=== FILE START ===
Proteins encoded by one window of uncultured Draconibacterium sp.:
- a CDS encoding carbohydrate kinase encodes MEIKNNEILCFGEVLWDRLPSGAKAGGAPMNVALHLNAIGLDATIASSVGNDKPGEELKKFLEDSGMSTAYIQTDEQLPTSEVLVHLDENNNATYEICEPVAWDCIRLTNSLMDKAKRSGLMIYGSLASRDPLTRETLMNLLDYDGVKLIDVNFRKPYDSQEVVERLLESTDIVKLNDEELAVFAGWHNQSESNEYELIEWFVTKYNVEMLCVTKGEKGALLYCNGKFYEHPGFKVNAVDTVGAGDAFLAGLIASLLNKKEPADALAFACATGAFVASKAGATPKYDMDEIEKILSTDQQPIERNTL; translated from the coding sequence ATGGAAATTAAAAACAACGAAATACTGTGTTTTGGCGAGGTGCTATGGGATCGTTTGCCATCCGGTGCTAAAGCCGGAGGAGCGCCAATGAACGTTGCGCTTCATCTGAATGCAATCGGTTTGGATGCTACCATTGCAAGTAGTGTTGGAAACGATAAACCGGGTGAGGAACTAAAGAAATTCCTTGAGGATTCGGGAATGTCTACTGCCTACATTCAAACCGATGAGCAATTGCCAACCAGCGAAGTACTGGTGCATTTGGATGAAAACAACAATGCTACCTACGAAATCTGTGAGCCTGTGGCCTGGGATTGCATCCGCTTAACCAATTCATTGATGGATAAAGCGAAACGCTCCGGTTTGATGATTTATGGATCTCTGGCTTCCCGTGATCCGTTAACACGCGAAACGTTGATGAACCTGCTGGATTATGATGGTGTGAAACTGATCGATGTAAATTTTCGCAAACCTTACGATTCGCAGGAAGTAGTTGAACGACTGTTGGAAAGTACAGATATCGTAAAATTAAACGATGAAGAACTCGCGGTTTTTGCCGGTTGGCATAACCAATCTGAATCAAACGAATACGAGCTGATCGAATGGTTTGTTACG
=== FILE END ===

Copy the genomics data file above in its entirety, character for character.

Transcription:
Proteins encoded by one window of uncultured Draconibacterium sp.:
- a CDS encoding carbohydrate kinase encodes MEIKNNEILCFGEVLWDRLPSGAKAGGAPMNVALHLNAIGLDATIASSVGNDKPGEELKKFLEDSGMSTAYIQTDEQLPTSEVLVHLDENNNATYEICEPVAWDCIRLTNSLMDKAKRSGLMIYGSLASRDPLTRETLMNLLDYDGVKLIDVNFRKPYDSQEVVERLLESTDIVKLNDEELAVFAGWHNQSESNEYELIEWFVTKYNVEMLCVTKGEKGALLYCNGKFYEHPGFKVNAVDTVGAGDAFLAGLIASLLNKKEPADALAFACATGAFVASKAGATPKYDMDEIEKILSTDQQPIERNTL; translated from the coding sequence ATGGAAATTAAAAACAACGAAATACTGTGTTTTGGCGAGGTGCTATGGGATCGTTTGCCATCCGGTGCTAAAGCCGGAGGAGCGCCAATGAACGTTGCGCTTCATCTGAATGCAATCGGTTTGGATGCTACCATTGCAAGTAGTGTTGGAAACGATAAACCGGGTGAGGAACTAAAGAAATTCCTTGAGGATTCGGGAATGTCTACTGCCTACATTCAAACCGATGAGCAATTGCCAACCAGCGAAGTACTGGTGCATTTGGATGAAAACAACAATGCTACCTACGAAATCTGTGAGCCTGTGGCCTGGGATTGCATCCGCTTAACCAATTCATTGATGGATAAAGCGAAACGCTCCGGTTTGATGATTTATGGATCTCTGGCTTCCCGTGATCCGTTAACACGCGAAACGTTGATGAACCTGCTGGATTATGATGGTGTGAAACTGATCGATGTAAATTTTCGCAAACCTTACGATTCGCAGGAAGTAGTTGAACGACTGTTGGAAAGTACAGATATCGTAAAATTAAACGATGAAGAACTCGCGGTTTTTGCCGGTTGGCATAACCAATCTGAATCAAACGAATACGAGCTGATCGAATGGTTTGTTACG